What it Really Means to Live a Curious Life

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“In Buddha’s opinion, to train in staying open and curious—to train in dissolving our assumptions and beliefs—is the best use of our human lives.”
― Pema Chödrön, The Pocket Pema Chodron

To stay open and curious and to train ourselves to dissolve our assumptions seems very straightforward in theory. However, in reality, it’s very hard to stay open and curious, especially if assumptions and beliefs must be dissolved in order to be open and curious.

Why? Because assumptions and learned beliefs are our predominant thoughts.

How can we stay open and curious when we make tons of assumptions and stick to a set of beliefs without thought? This quote brings up an incredibly important point because we have to dissolve assumptions and learned beliefs so that we can assess the part of us that is open and curious.

True curiosity is available when we let go of beliefs and assumptions.

What is the curious mind? It is a mind open to suggestions, options, and new ways of viewing a moment.

We begin our life open and curious and overtime learned beliefs, learn values, and assumptions make it very difficult to access the part of us that is curious.

Another reason it is difficult to enter into the curious state is that it takes effort to be curious. Curiosity is active, not passive. Curiosity requires space and contemplation. When we lean on learned beliefs and assumptions, we don’t have to work. We can use the old views and perspectives that have been handed down from someone else and avoid the effort curiosity requires.

I am not suggesting that some external opinions or culture does not provide answers; that we should toss away long held beliefs without thought. I am suggesting that beliefs and assumptions without thought leave you in a life filled with absolute thinking. “This is right and this is wrong.” When you enter into that mindset, you stop growing. Without growth, your life becomes shades of gray. The vibrance, exhilaration, and joy that curiosity and growth bring is lost.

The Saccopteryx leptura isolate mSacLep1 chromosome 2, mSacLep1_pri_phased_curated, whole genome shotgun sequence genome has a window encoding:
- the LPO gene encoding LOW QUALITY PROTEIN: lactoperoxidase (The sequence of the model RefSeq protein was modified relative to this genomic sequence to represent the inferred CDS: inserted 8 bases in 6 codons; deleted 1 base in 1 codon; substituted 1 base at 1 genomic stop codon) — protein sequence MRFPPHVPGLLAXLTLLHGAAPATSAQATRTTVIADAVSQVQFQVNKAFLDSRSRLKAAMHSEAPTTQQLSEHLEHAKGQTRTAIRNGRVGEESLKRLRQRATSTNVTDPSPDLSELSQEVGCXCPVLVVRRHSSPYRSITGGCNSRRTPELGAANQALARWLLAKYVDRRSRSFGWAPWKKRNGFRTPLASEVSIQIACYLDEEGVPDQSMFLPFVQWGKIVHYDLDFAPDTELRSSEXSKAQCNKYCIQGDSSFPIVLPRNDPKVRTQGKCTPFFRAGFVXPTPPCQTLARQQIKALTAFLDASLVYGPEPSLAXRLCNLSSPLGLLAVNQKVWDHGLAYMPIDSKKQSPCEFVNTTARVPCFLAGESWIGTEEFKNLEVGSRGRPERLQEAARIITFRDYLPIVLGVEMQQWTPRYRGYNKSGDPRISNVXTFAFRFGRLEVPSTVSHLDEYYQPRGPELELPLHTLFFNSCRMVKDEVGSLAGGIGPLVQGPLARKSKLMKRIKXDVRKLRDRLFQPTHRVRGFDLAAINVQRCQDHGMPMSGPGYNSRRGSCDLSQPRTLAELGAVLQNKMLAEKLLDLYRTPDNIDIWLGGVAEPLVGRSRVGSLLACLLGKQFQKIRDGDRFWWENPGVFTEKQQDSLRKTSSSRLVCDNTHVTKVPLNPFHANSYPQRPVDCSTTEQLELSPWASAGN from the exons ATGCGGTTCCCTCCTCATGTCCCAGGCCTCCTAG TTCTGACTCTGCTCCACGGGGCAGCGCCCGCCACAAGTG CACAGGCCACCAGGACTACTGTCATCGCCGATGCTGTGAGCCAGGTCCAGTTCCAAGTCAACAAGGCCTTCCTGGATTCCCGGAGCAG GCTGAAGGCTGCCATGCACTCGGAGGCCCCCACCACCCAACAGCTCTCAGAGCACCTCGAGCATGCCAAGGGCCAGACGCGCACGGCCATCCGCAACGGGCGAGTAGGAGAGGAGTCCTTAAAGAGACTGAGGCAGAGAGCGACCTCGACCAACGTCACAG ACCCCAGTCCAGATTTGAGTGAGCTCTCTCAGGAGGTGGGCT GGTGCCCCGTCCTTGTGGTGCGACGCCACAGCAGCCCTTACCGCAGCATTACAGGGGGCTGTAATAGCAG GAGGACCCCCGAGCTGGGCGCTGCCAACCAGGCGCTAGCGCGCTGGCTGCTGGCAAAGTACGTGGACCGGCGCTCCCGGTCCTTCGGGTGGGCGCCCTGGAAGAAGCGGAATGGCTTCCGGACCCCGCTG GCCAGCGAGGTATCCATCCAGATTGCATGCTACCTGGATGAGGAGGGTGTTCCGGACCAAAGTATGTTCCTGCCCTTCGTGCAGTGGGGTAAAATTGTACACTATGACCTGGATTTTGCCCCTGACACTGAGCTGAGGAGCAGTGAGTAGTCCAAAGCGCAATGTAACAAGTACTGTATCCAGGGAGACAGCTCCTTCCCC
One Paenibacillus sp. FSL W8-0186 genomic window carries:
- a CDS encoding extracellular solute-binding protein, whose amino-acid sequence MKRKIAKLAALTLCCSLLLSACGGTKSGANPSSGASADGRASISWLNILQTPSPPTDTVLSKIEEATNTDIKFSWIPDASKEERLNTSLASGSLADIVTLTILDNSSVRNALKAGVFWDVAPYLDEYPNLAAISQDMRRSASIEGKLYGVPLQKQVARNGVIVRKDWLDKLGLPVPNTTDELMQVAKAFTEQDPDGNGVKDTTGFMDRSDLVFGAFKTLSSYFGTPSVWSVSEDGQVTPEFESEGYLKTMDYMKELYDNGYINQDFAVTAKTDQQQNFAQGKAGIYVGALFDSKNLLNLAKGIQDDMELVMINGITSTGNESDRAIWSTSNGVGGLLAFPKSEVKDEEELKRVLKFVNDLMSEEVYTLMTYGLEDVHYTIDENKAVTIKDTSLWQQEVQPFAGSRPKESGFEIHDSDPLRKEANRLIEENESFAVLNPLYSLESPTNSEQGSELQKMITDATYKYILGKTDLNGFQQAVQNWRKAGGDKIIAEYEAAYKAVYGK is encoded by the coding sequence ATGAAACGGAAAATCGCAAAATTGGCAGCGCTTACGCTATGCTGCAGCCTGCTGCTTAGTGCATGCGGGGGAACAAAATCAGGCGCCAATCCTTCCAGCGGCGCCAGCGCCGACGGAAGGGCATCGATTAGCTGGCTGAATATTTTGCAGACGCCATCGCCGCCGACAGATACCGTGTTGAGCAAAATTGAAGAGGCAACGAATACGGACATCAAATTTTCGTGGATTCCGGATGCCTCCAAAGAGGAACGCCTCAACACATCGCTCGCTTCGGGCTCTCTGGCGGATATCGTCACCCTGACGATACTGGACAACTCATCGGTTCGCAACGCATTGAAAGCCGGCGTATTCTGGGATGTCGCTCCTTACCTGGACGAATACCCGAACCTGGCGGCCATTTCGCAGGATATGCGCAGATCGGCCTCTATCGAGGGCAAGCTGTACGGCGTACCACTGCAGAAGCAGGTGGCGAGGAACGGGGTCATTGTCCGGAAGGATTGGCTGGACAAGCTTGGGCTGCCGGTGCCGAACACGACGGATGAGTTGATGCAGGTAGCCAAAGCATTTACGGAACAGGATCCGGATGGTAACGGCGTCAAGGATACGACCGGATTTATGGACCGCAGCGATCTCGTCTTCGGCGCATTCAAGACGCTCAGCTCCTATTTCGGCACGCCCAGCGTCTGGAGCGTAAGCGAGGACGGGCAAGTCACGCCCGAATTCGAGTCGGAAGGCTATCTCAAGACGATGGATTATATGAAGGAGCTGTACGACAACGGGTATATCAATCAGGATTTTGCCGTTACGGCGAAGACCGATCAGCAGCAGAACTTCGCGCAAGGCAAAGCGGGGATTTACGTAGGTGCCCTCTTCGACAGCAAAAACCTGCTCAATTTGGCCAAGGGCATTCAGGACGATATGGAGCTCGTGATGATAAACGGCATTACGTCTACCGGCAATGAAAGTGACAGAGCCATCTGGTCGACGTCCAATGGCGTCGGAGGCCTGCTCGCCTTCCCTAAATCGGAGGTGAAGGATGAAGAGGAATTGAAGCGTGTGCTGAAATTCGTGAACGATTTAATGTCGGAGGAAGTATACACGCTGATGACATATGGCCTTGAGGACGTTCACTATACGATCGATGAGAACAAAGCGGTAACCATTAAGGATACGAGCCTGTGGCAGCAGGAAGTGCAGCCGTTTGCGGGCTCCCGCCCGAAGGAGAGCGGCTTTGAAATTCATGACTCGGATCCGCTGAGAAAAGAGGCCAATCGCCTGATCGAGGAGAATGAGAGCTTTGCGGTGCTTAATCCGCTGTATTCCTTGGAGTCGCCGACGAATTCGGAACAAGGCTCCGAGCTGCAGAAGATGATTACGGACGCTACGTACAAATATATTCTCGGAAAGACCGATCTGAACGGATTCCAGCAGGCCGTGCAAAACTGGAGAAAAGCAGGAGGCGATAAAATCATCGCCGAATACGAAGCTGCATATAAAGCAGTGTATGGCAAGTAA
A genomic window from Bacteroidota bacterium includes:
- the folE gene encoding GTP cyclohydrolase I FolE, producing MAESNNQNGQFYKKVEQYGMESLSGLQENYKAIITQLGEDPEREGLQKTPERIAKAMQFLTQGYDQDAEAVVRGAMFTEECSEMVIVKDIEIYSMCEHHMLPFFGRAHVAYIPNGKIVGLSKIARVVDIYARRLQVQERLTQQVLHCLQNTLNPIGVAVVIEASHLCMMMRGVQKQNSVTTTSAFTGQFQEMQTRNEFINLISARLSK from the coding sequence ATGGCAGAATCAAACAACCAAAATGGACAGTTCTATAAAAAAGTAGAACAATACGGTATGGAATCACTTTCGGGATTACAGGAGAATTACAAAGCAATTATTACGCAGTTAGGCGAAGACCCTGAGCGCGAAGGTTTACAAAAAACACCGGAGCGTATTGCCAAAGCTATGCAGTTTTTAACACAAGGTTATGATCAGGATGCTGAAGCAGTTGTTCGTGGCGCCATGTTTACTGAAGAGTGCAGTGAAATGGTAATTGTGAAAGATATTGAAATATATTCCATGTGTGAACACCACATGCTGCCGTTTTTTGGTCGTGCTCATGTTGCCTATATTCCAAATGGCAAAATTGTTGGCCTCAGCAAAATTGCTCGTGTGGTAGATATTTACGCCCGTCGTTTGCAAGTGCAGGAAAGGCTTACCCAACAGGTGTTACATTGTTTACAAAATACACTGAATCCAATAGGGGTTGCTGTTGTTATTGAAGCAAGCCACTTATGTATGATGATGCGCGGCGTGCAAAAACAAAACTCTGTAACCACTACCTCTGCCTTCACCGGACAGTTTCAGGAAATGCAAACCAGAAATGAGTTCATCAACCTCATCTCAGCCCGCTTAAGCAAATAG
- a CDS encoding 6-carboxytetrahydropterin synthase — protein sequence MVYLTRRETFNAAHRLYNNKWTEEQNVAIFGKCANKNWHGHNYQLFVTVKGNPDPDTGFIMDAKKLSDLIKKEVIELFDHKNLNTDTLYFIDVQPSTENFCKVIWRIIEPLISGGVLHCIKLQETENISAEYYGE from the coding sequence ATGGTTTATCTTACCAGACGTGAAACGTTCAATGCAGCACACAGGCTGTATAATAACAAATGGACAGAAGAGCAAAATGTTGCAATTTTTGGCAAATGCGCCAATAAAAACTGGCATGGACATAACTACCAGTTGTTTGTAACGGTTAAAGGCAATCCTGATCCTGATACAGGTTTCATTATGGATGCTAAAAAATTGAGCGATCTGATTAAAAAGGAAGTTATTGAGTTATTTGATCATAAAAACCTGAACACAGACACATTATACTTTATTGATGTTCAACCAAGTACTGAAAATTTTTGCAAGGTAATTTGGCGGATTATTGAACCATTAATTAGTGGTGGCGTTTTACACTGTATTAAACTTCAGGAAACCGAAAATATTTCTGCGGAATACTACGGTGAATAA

Buddha says it is the best “use” of our life. I take the word “use” to mean this requires effort and time, it is not passive, it is active. He also says we must “train” to be curious. Again, this implies ongoing action. On internal lives require effort, sustained effort, to be healthy.  Just like we train our bodies to be fit, we must train our minds if we want emotional fitness.

So what are the actions required to remove assumptions and learned beliefs and take action into the curious part of yourself?

Emotional Curiosity Workout

  1. Remind yourself of the curious mindset. Need help conjuring up an image? Check out any YouTube video of kittens, puppies or babies.
  2. Go on an assumption cleanse – no assumptions for one week. Nothing is better than an assumption cleanse.
  3. Let go of the right and wrong thinking — Right and wrong thinking suggests that you know something and there is no reason to be open or curious. Knowledge is not absolute. Life is growth and learning.
  4. Ask great questions, not just of others, not just of the world, but of yourself.

Buddha finishes the quote with a very strong statement – that letting go of assumptions and beliefs is the best way to spend your life. Why would he take assumptions and beliefs so seriously? Because we are living beings, changing at all times. Change is part of our lives and remaining open and curious, without resistance to the natural movement of life, allows you to live a life with a sense of joy.

So check out a kitten or puppy YouTube and remind yourself about the joy of true curiosity and then give it a try!

Thank you for reading and your commitment to emotional fitness. As always, love to hear your thoughts – drop me a note – [email protected]

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